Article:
PREVIEW: SIX NATIONS - ENGLAND
SPOTLIGHT ON TEAMS: England come into the 2018 Six Nations bidding to win their third-straight championship, a feat that has not been achieved since France did so in 1988, albeit with Les Bleus sharing the title with Scotland and Wales in two of those three years.
If England were to finish top of the log this year, they would become the first team to win the tournament outright for three-straight years in its 135-year history. No pressure, huh?
Whilst the form of the English clubs individually has been debated ad nauseam in recent weeks, the form of the national team remains strong, with Eddie Jones’ side seeing off Argentina, Australia and Samoa in the autumn, after a successful summer in Argentina, recording a 2-0 series win over the Pumas.
Injuries have robbed England of their two preferred No 8s in Billy Vunipola and Nathan Hughes and wing Elliot Daly, but aside from that, Jones’ regular starting XV looks in decent shape, giving England little to no excuses going into the tournament. Mike Brown and Chris Robshaw are possible fitness concerns for the opener against Italy, but most of England’s injuries have afflicted their bench and/or depth options.
Efficient and versatile lineout – For all the bellyaching that goes on about Dylan Hartley’s inclusion in the England XV, what his presence over the last two and a half seasons has done is create a very clinical lineout. The lineout is such a big part of the game these days, not only for controlling territory and possession, but also for launching strike moves that often lead to tries after a further phase or two. The availability of well-rounded jumpers like Maro Itoje, George Kruis, Courtney Lawes and Nick Isiekwe give England plenty of options at attacking and defensive lineouts.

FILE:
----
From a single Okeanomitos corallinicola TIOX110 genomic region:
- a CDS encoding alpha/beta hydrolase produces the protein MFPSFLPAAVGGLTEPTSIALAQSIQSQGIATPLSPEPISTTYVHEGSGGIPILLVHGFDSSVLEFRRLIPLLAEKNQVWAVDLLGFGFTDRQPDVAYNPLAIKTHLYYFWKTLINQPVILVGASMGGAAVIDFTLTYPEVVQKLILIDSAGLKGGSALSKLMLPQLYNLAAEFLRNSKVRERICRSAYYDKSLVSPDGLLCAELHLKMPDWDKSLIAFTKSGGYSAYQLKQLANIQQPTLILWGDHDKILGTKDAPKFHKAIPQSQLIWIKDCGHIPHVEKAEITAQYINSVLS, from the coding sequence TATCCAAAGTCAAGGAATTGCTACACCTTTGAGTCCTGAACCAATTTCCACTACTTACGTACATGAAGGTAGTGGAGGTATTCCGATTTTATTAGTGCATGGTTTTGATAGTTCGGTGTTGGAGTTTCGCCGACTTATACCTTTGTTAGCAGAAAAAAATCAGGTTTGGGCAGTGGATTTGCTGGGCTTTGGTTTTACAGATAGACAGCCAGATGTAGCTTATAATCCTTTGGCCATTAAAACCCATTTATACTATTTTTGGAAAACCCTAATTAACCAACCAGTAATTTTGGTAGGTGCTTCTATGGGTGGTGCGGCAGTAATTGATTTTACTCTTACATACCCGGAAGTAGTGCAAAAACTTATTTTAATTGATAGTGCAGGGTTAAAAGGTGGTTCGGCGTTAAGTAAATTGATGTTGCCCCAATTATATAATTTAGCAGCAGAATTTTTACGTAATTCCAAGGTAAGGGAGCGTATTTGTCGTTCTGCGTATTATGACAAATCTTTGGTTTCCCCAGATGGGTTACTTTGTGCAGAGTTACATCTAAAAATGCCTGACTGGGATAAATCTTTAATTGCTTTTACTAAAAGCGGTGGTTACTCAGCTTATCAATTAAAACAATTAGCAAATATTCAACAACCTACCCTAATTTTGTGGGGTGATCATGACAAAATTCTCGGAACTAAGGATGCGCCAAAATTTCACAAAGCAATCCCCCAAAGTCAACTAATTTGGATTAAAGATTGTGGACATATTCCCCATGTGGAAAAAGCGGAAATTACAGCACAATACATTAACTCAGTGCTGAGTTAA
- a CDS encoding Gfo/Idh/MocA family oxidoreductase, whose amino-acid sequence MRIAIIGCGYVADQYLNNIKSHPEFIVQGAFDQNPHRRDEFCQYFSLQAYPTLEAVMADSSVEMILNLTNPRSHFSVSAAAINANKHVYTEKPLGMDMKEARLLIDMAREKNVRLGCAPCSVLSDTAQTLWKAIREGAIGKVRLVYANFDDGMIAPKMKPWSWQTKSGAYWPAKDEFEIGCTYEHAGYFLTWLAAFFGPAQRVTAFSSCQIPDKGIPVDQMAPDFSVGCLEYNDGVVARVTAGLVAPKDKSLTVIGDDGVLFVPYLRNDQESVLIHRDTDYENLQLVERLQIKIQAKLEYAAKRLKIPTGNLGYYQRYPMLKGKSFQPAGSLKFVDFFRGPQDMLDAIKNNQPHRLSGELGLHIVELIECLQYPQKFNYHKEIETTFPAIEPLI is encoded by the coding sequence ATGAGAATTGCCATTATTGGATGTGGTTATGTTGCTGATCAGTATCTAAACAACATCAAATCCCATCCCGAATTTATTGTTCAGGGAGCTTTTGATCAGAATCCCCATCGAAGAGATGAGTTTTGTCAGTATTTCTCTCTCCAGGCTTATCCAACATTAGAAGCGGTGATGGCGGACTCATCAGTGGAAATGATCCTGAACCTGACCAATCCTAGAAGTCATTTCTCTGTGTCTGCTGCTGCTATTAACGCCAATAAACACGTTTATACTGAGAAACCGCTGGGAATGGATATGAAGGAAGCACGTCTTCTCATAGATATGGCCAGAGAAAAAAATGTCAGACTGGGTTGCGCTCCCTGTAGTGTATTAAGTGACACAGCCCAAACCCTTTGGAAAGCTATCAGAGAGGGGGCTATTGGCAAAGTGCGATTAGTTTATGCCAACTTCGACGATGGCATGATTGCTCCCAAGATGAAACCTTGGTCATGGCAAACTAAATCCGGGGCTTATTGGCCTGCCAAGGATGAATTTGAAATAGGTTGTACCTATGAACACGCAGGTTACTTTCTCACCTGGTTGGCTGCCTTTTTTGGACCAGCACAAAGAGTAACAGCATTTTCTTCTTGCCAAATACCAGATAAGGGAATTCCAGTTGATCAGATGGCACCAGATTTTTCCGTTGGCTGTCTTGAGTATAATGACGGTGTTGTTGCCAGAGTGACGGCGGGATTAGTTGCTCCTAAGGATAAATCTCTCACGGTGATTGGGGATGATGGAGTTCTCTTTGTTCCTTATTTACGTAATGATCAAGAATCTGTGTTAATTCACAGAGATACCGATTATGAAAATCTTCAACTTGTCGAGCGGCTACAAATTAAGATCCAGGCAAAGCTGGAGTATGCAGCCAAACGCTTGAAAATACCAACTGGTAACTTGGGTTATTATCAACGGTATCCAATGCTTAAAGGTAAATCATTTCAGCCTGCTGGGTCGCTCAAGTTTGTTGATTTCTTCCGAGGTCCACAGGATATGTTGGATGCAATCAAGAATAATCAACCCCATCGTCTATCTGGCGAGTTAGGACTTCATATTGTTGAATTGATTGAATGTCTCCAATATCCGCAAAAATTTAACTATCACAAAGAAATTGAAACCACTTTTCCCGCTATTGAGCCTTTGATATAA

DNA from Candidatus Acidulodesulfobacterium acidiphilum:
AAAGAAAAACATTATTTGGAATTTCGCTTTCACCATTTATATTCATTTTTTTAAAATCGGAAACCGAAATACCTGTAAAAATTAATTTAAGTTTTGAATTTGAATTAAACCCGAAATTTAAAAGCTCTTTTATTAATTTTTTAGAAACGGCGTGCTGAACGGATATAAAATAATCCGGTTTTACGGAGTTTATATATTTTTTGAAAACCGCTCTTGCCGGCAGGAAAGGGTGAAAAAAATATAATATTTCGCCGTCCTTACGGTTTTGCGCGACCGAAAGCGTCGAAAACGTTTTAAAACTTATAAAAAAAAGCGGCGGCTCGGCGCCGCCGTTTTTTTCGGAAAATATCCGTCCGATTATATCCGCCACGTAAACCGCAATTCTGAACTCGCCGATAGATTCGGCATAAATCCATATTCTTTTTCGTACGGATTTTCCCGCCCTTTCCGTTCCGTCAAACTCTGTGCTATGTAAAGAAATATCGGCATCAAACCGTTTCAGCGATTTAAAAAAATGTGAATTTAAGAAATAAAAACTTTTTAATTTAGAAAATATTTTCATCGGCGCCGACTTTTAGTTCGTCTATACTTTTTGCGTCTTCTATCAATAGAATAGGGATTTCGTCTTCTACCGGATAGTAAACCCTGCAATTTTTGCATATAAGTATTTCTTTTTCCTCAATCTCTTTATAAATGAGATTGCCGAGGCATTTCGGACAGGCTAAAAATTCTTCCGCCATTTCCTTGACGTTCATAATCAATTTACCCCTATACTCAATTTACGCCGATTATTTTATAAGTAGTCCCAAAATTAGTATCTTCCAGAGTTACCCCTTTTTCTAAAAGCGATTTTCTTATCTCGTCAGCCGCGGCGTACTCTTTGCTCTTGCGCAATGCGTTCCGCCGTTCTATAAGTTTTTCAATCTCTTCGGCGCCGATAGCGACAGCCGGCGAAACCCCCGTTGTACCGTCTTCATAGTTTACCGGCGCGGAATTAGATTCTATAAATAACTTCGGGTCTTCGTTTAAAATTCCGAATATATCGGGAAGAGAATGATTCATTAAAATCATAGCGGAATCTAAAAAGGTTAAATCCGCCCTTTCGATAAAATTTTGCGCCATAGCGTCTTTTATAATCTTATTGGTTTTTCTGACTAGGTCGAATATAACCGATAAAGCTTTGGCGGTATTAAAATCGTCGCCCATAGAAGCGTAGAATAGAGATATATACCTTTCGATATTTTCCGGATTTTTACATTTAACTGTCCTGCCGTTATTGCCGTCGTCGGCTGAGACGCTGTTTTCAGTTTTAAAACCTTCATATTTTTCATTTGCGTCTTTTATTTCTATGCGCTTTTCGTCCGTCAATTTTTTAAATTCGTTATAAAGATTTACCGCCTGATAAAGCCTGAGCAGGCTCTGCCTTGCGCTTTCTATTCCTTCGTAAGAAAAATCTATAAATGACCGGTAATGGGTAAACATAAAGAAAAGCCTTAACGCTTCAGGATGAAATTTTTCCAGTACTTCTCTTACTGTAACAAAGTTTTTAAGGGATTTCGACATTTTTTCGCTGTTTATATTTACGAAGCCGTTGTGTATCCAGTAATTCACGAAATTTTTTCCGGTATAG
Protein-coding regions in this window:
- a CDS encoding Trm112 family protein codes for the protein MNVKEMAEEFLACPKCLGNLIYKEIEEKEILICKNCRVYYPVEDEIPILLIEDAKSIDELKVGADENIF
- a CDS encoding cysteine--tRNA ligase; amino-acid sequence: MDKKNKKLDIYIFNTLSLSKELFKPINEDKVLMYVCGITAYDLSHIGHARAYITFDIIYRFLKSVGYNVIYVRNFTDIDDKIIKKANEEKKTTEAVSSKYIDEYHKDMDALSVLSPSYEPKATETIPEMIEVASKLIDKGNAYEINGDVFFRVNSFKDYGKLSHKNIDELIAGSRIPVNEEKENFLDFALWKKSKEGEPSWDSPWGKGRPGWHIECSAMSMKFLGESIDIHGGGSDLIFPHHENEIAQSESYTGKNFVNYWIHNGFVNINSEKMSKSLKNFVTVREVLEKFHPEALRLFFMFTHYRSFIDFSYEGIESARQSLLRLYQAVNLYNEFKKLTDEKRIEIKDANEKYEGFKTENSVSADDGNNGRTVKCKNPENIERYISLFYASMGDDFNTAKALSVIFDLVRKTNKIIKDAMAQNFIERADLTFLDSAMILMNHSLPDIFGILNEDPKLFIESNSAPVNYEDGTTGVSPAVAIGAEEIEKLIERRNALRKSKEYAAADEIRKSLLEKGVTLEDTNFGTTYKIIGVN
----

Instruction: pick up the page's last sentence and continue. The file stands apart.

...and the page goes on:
A plethora of playmakers – Whilst some teams struggle to find one playmaker skilled and composed enough to pull the strings at Test level, England have a cupboard that is overflowing. The partnership of George Ford and Owen Farrell not only takes the pressure off of Ford at 10 to do everything himself, but it also allows for England to split their back line at scrums, always have a proper ball-handler at first receiver in multiple phases and gives them multiple kicking options. There is also dynamic depth, with Alex Lozowski, Henry Slade and apprentice Marcus Smith to call upon if required.
Scrum – It has been a while since England had the kind of dominant scrum that they were once known for. The decision to go with Mako Vunipola over Joe Marler and pick second rows with plenty of value in the loose has been one which has seen England become a more proficient “all-court” team, but at the detriment of their scrummaging ability. It has not cost England yet, but it is clearly a concern for Jones, who has brought in Marc dal Maso to help turn the unit around, as well as the Australian pondering a trip to Georgia, to help fine-tune the set-piece. Both Ireland and France will expect they can get the better of England in this area.